iRobot is a leader in designing and building robots that empower people to do more in their daily lives. Widely known for robots that keep floors, pools and gutters squeaky clean, iRobot has sold more than 15 million home robots, including the Roomba and Braava Mopping Robot.
Advancing New Ideas
iRobot is also an industry pioneer in advancing robotics and fueling breakthrough research and innovation. Equipped with outstanding resources, iRobot develops new products at a blistering pace with the help of both FDM® and PolyJet™ technologies. By adding SUP706 soluble support to their workflow, these experts in automated home cleaning can now capitalize on a more automated, efficient product design process.
“Our strategy is to fail fast, learn and then quickly succeed,” said Scott Burnett, mechanical competency lead for iRobot.
“Marketers, designers and engineers continually propose product improvements. The mechanical engineering team builds and tests prototypes to evaluate the ideas. While many prototypes don’t succeed, the lessons learned lead to new ideas and new prototypes, and eventually new products.”
Developing and evaluating cutting-edge products like the Roomba 980 Vacuuming Robot, which uses cloud and mapping technology to clean an entire level of a home, requires prototypes with many detailed, highly accurate parts. iRobot 3D prints large structural parts using FDM and smaller parts with PolyJet, a technology that enables iRobot to meet precise material requirements and build multi-material parts such as vacuum cleaner ducts that require both hard plastic and rubbery sections.
More Time For More Prototypes
In the past, iRobot technicians invested considerable time and effort in removing support material from parts produced on a PolyJet system. They used a pressure washer to remove the bulk of the support material, and tackled the rest by hand with dental instruments. Often technicians were unable to remove a small amount of residue, leaving the parts with a waxy feel.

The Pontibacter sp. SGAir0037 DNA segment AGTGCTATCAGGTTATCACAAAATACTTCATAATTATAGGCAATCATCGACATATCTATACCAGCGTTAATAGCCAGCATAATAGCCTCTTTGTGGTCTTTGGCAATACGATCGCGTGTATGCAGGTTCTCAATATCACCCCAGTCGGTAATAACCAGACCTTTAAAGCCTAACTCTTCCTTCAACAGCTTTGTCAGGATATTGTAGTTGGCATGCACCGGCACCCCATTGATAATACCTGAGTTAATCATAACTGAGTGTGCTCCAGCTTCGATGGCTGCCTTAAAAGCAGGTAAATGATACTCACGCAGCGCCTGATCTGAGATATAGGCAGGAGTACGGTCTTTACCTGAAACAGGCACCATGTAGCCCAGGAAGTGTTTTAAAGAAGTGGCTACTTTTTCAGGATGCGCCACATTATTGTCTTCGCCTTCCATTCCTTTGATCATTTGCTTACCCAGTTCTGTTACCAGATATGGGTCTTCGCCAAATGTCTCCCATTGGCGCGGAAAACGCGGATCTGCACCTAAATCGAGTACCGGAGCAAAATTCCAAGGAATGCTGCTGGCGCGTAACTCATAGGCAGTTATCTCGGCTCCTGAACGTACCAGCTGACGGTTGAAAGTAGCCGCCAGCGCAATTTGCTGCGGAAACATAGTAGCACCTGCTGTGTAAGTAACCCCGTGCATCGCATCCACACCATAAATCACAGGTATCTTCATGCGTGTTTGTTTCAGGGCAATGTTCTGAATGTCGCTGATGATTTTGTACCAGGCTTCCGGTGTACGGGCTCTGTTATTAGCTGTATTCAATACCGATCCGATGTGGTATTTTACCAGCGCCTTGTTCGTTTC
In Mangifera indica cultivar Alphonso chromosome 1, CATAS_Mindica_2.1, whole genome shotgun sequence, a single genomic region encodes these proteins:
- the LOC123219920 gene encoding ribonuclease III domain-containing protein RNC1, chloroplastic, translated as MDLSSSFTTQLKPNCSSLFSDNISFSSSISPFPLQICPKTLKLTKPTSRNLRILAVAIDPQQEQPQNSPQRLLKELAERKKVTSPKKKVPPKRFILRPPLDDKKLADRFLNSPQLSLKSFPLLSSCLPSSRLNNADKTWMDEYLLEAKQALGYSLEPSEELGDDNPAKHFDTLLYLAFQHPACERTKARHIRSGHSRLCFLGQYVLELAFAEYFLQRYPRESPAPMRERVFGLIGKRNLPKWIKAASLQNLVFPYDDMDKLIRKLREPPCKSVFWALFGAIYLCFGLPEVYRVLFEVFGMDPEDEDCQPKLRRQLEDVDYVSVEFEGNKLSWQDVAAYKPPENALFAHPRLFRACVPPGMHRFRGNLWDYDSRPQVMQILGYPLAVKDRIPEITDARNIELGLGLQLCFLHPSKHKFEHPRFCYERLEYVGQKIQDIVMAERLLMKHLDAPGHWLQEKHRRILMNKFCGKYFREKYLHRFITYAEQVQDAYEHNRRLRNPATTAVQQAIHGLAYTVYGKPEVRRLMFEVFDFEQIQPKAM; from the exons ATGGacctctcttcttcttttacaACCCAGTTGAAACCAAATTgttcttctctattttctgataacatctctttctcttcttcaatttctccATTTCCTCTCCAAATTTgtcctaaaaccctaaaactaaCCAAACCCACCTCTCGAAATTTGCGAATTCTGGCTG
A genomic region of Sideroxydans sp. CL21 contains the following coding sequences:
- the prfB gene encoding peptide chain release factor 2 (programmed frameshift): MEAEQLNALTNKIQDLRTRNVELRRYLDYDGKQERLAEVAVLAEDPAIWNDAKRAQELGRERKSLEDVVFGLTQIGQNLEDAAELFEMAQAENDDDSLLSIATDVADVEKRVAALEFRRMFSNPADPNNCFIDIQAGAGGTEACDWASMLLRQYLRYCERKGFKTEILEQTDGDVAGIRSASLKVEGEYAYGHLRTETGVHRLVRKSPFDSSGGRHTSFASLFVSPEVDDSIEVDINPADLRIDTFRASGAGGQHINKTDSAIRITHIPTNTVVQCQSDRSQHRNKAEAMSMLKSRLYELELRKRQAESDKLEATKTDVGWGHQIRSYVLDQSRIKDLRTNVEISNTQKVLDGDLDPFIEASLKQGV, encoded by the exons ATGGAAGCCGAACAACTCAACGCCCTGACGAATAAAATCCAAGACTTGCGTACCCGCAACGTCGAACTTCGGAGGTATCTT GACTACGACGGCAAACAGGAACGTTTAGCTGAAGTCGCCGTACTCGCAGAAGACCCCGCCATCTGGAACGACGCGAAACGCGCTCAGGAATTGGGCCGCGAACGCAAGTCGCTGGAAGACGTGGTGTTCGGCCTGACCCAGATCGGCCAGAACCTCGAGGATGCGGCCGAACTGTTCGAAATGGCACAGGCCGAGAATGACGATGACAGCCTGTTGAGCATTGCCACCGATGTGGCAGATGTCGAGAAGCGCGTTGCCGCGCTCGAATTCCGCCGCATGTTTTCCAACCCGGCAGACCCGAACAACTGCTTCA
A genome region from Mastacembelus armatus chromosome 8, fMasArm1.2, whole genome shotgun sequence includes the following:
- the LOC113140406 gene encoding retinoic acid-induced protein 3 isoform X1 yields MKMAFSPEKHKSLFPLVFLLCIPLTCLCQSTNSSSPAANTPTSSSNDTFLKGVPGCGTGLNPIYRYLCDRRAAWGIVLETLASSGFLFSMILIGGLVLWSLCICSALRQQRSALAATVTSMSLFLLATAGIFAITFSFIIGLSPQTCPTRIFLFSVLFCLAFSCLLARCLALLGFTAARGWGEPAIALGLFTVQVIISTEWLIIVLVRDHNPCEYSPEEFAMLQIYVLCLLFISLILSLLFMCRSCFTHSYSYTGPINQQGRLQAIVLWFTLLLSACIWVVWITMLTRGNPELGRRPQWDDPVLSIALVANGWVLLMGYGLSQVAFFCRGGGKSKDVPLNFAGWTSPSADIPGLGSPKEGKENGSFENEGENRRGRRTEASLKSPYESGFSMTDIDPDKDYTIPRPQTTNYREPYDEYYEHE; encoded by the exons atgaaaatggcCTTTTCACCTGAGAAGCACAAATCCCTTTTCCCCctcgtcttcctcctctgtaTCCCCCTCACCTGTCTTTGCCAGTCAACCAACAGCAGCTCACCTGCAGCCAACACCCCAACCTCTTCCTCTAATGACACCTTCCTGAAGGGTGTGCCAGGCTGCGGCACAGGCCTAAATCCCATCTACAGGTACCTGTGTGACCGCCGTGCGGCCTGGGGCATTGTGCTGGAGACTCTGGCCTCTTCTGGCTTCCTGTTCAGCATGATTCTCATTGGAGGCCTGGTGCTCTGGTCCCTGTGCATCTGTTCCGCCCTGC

Since switching to SUP706 soluble support, iRobot’s prototyping process improved greatly. Technicians no longer need to remove support material by hand one part at a time. Although they still use a pressure washer to remove the bulk of the support material, technicians can then submerge a batch of parts in an alkaline solution inside the Stratasys support removal system. After a few hours, any remaining support material dissolves away — no dental instruments necessary.
SUP706 soluble support requires much less time on the part of technicians, giving the team more time to produce a substantially higher volume of parts. The workflow improvement is particularly great for smaller parts, because the alkaline bath completely removes any leftover support material, and the small parts end up feeling just like production parts.
“The new soluble support SUP706 material has greatly reduced time and labor in our workflow process”
— Hiten Sonpal, head of mechanical engineering, industrial design and UX for iRobot.
“Removing support material from small parts used to require one dedicated staff member per day. Now the hands-on labor needed to remove support material is down to just a few minutes. We can build more prototypes faster, which helps us reduce the time required to bring innovative products to market.”
PolyJet Support Material
Soluble PolyJet support materials let you create complex 3D printed parts and models with no restrictions on geometry.
PolyJet Support materials are available in soluble forms. They make it possible to create detailed geometries with overhangs and small, intricate openings. Some soluble supports dissolve in a detergent bath for hands-free productivity, others require water jet to remove material.
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